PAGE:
Innovation is a continuum. You have to think about how the world is evolving and transforming. Are you part of the continuum?
Continuum: A continuous sequence in which adjacent elements are not perceptibly different from each other, although the extremes are quite distinct.
In 2007, two companies made a choice to upgrade their Exchange 2003 environments. One company decided to implement Exchange 2007, the other company implemented the Premier Edition of Google Apps (as Google Apps for Business was previously called). At that time these two companies both chose a path, a continuum. At the time, these two decisions would not be perceptibly different from each other to most people. However, look at these two environments again today and the extremes are indeed quite distinct. Why? Because one firm was leveraging Innovation as a Service and the other was leveraging a software product (hosted or on-premises), innovation not included.
Exchange 2007 is the same in 2012 as it was in 2007. The iPhone launched in 2007, Android a year later. These past 5 years have been some of the most innovative years in the history of technology. Yet the firm on the Exchange continuum did not receive innovative new messaging or collaboration capabilities as a result. Still today, almost a full 6 years after the launch of the iPhone, you won't find Outlook on any iPhones or iPads.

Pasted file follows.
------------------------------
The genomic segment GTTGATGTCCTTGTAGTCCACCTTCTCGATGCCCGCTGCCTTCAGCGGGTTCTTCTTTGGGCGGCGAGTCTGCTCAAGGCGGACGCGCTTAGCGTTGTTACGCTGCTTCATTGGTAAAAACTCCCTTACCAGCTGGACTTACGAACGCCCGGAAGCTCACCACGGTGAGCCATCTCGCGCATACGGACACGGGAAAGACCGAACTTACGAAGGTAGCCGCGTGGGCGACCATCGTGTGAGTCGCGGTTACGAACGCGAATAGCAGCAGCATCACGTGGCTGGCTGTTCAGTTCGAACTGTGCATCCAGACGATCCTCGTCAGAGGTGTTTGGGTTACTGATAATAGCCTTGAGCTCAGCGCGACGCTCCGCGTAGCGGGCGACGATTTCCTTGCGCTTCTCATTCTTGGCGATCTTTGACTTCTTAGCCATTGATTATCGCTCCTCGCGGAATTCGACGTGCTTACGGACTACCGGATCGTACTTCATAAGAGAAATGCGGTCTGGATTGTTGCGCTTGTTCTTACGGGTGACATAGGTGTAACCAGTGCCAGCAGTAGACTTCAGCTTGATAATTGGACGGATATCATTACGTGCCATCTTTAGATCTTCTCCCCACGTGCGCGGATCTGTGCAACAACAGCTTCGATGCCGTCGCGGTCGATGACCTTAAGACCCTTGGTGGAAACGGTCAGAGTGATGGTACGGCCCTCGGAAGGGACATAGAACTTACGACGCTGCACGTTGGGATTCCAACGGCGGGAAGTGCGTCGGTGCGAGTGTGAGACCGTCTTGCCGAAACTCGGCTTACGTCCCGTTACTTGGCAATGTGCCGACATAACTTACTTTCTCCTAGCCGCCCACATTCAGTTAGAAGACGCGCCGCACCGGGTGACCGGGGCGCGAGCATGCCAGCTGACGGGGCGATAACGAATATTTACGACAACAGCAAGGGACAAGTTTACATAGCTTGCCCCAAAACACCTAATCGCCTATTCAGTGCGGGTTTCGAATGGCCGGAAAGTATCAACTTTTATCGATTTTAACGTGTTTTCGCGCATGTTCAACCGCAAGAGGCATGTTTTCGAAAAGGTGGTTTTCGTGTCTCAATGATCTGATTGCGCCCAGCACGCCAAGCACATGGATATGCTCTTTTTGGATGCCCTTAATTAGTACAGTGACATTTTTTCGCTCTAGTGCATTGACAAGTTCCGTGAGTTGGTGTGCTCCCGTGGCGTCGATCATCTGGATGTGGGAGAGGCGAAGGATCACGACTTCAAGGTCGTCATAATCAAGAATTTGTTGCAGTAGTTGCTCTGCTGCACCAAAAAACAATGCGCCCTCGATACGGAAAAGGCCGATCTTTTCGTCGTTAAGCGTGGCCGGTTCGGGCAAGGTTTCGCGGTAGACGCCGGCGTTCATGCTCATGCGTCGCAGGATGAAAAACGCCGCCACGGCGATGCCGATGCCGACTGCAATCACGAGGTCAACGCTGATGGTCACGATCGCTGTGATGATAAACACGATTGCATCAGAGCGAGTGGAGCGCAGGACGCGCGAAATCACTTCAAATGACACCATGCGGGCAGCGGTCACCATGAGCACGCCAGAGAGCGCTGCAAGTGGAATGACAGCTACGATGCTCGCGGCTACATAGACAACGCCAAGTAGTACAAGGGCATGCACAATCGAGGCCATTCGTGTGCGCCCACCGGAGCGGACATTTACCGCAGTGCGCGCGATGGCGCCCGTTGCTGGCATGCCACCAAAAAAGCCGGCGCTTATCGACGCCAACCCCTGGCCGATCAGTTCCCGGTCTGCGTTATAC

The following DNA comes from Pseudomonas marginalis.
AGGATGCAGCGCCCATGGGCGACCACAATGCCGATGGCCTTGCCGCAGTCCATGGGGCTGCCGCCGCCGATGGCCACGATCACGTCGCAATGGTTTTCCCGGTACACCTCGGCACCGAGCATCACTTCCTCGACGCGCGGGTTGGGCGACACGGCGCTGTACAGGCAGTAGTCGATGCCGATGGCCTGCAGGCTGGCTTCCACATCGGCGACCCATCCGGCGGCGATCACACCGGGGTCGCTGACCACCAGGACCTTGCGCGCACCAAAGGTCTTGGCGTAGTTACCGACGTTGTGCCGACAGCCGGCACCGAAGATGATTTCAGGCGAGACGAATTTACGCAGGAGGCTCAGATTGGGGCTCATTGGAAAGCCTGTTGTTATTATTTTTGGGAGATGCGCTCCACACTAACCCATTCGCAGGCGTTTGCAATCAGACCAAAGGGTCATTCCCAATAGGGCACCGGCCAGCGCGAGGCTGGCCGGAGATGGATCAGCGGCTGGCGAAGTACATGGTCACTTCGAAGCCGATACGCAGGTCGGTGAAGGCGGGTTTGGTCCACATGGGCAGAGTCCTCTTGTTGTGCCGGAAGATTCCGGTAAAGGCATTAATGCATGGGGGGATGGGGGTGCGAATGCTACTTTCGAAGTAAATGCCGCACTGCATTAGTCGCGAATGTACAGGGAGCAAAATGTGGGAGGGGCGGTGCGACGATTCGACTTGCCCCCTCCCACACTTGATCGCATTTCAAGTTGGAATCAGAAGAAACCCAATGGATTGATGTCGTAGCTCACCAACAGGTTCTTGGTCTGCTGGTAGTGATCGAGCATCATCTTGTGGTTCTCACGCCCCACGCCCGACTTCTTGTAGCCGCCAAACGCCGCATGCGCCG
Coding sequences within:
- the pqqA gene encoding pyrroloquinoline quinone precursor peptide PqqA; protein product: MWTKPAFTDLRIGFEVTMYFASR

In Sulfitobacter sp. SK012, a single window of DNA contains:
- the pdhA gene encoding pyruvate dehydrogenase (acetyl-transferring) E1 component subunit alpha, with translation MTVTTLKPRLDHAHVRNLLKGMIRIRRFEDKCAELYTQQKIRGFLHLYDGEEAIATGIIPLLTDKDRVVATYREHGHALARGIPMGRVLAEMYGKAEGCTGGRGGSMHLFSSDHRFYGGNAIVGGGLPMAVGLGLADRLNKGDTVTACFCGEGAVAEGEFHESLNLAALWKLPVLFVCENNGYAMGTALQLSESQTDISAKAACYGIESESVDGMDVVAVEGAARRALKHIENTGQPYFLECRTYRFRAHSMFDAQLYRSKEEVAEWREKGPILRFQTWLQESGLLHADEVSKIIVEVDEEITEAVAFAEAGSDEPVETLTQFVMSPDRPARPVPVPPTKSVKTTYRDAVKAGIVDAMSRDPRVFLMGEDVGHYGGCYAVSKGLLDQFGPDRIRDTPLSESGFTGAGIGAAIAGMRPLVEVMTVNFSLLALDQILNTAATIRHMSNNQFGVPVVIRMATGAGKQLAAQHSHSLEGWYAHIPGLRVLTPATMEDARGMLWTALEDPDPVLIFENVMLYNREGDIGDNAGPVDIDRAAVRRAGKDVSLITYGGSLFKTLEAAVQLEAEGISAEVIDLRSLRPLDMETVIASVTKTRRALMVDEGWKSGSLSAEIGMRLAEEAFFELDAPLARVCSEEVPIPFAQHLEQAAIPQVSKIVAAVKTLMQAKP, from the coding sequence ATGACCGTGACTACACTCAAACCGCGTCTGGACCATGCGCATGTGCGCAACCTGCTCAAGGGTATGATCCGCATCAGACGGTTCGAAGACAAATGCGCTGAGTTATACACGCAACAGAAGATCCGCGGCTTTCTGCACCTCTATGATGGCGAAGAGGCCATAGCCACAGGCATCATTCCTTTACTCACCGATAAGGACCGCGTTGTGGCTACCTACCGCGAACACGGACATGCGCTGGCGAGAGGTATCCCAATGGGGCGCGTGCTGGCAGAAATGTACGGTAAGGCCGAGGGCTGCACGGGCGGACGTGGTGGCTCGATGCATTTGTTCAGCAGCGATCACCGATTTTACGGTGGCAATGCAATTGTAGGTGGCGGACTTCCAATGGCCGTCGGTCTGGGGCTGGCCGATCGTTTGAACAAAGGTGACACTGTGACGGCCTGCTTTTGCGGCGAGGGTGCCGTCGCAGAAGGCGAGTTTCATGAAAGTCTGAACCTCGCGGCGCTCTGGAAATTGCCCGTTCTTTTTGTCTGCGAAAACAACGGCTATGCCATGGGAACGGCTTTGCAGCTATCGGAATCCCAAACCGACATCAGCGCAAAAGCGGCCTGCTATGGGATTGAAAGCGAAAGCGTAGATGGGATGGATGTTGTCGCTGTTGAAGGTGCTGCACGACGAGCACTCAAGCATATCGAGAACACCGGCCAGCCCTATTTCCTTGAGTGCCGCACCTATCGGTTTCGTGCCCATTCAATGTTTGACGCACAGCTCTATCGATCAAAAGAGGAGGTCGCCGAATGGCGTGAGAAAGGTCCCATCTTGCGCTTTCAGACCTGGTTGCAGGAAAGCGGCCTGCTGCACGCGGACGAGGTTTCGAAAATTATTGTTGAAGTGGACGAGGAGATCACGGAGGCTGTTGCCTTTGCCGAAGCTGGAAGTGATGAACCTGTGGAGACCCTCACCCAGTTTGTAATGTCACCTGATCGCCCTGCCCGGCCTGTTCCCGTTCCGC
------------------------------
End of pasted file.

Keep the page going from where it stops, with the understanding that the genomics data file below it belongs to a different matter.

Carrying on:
How many updates has Google Apps for Business received since 2007? Hundreds and even dozens of entirely new Apps! Innovation was included with the continuum the second business followed. What can they do with their iPhones and iPads? Video chat with up to 9 other people, screen share, access and edit all their documents with Google Drive, search 25 GB of email in seconds, leverage Gmail for iOS, remote wipe their devices and much, much more.
Today, there are two more organizations considering the continuum they want to join. They can choose a stagnate server product or they can choose Apps with Innovation included. What about Office 365? That's cloud computing, right? Nope. It's Software as a Service and, while better than hosting the stagnant software product yourself, is still just a hosted 2010 Exchange Server instance - innovation not included.